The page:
I’ve been fighting a little bug lately. Uh, no, I feel fine, thanks. The bug is the mountain pine beetle, scourge of the Colorado high country, munching through our alpine forests like Grant went through Richmond.
From Canada to Mexico and California to Colorado, every single pine tree is threatened and countless millions have died. Global warming and an accompanying drought have stressed the trees to the point that they are easy prey to this tiny insect. Can there really be any debate on global warming in light of all the hot air coming out of our nation’s capitol?
OK, how bad are they? Incidentally, we’ve dropped politics and are back on the beetles. Well, I’m sure a clerical error left the pine beetle out of the 10 plagues of the Bible, probably somewhere between the frogs and the locusts and just after the boils and the hailstorms.
There are lots of different ways to deal with them. One of my roommates in college made a lot of money selling a universal insecticide through the mail. He guaranteed it to be 100% effective against every insect known to man. When suckers, excuse me, customers, bought his expensive mail-order product, he would faithfully mail back to them two small blocks cut from an ordinary pine two-by-four.
One block was hand-lettered “A” the other “B”. The enclosed instructions were simple, consisting of one line: “Place bug on block “A” and whack with block “B” repeating as necessary.” I lost track of him after graduation but his name was Kenneth Lay and the senior class voted him “most likely to be going places.” I keep expecting his name will crop up in the news some day.
Because there is a vast divergence of opinion as to the best solution to the beetle infestation, a bunch of guys in the neighborhood got together to brainstorm and drink beer in an attempt to figure out the best way to doze on the sofa and ignore the problem.
This is the same tactic we always turn to when threatened by grizzlies or list-bearing spouses. After much “discussion” we all decide that the adult thing to do is to try to run the beetles down with our cars. So thrilled are we by finally having come up with a sensible plan that we do the obvious thing and take up a collection for more beer.
For the last few years, my wife and I decided that we would be proactive and spray every tree on the entire 10,000 acres of our heavily wooded back yard. The county thinks it’s a 2-acre lot but when you’re spraying every tree, believe me, it’s a lot bigger than you think.
Sisyphus was the guy in Greek mythology who spent eternity rolling a rock up a hill, but at the top it slipped out of his grasp, rolled back down to the bottom and he had to start over again. Too bad he’s still busy because this experience would be very valuable when it comes to spraying trees.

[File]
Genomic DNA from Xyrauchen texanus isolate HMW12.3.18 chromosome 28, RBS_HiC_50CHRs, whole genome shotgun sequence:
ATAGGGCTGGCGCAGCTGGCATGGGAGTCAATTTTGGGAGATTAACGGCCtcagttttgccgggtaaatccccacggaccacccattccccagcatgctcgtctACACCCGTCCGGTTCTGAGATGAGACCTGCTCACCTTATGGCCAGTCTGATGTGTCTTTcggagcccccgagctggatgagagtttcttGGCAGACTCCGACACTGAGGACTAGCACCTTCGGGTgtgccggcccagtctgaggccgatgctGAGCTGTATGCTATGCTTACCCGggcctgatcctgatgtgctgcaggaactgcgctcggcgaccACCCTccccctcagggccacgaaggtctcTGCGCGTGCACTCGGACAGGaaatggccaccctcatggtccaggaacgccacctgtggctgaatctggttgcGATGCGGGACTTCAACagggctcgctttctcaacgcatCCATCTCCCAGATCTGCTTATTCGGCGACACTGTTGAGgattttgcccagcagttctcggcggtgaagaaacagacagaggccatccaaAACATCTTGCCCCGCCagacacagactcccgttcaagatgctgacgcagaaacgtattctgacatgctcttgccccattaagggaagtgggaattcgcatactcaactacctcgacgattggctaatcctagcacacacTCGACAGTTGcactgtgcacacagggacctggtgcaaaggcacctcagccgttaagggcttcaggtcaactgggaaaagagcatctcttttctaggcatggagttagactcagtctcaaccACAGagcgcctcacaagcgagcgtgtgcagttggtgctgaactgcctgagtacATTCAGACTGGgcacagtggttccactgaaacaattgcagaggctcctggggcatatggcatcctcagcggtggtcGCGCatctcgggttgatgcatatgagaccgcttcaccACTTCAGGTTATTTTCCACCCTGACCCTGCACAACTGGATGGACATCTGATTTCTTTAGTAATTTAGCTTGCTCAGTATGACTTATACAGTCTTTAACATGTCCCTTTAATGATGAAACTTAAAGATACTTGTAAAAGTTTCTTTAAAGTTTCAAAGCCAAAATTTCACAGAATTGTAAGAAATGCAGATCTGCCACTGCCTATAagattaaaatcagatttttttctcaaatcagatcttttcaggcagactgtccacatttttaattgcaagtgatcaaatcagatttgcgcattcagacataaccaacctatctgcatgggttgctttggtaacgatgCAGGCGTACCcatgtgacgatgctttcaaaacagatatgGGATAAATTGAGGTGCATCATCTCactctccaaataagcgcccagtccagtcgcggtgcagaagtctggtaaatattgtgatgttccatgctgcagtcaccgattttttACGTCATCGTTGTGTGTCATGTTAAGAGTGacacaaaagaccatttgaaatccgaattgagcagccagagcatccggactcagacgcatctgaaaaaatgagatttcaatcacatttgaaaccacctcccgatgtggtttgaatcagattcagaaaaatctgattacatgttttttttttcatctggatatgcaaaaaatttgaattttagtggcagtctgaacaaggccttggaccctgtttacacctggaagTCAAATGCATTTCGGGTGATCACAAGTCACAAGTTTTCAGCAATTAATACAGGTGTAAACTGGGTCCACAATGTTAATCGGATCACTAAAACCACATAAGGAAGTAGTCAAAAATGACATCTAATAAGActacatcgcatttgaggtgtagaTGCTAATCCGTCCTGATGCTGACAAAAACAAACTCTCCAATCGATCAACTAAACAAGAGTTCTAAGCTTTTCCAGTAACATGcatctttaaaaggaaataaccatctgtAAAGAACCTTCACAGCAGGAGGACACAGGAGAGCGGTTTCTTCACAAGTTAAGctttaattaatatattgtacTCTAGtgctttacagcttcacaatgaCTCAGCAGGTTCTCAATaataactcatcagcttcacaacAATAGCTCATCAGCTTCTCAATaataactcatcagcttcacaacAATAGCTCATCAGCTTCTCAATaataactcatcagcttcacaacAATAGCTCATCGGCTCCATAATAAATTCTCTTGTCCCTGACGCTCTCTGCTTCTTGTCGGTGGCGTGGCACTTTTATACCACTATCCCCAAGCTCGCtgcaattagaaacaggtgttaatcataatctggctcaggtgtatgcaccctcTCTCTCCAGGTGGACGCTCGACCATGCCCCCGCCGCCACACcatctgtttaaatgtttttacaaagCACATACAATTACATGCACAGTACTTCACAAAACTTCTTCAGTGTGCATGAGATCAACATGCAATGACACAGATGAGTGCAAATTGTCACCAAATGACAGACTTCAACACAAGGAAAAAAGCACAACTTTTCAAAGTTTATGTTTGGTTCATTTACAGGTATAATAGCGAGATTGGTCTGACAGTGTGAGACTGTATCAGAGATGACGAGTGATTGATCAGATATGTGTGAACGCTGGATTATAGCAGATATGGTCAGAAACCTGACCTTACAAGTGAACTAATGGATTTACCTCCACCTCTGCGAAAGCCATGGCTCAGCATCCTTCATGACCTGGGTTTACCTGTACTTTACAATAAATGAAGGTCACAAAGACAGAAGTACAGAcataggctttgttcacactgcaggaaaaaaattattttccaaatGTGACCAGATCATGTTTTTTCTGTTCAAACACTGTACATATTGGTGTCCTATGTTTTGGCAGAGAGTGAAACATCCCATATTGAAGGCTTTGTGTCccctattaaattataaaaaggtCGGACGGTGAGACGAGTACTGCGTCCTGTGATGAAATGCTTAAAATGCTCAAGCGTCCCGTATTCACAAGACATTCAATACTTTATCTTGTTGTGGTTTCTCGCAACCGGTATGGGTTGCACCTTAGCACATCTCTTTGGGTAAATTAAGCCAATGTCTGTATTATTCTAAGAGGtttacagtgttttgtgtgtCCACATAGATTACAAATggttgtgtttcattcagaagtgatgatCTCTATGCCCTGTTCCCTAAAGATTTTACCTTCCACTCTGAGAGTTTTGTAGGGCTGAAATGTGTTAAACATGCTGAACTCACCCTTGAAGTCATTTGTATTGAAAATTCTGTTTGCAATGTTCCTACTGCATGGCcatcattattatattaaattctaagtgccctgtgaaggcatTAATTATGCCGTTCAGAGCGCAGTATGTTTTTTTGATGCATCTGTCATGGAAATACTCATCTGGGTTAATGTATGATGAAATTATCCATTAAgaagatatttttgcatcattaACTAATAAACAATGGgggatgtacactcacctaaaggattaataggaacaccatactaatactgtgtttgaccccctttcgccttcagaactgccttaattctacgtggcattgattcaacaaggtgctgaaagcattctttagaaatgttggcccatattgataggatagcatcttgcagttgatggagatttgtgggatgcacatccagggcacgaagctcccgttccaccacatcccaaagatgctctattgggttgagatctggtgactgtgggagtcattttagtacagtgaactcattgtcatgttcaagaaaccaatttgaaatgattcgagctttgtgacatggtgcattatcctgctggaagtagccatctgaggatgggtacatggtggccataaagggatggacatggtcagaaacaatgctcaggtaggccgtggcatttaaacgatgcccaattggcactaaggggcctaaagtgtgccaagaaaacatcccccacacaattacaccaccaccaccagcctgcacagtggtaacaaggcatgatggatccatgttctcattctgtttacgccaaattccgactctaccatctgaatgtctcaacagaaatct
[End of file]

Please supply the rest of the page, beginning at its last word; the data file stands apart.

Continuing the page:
Of course, you can’t spray the trees with, oh say, lemonade and expect the beetles to stay away. No, you have to use toxic chemicals with a list of precautions that start, “Do not attempt to have children after using this product.” Never mind that you’re spewing it like a fire hose all around your property, you’re heavily cautioned not to get any on your skin.
So you have to layer up with protective gear, Tyvex suits, rubber gloves, goggles, respirator and life insurance. It’s also helpful if you can hold your breath for a couple of weeks. My wife and I have to help each other get suited up so we can walk around the yard like the Pillsbury Dough Family.
Good as they are, a SuperSoaker squirt gun won’t quite cut it, which is too bad because it would make a great fun project for a bunch of pre-schoolers. Instead, you have to buy a big tank on a cart with a battery-powered pump that will spray a jet of insecticide hard enough to knock your neighbor on his butt if he’s foolish enough to step outside to see what all the racket’s about.
So armed, then you can stumble around the yard like a human fountain run amok, spraying horrid chemicals straight up into the air and watching them fall straight back down on your goggles while they start eating big, smoking holes in your protective suit.
Contractors will spray them for you while you stay safely inside dozing fitfully on the sofa. Who could sleep easily knowing that it’s costing you about ten bucks a tree? Five hundred trees, five thousand bucks; you fork it over and you won’t know if it worked for about a year. How do you know they weren’t spraying lemonade? Doing it yourself at least brings the satisfaction that you’ll never have children to put through college.
Jon de Vos, who lives near Fraser, took a one-month job at a ski lodge in Hideaway Park (now Winter Park), after graduating from Arizona State University in 1973. He intended to head for law school in the fall semester. That was 33 years ago. “Colorado saved my life,” he says.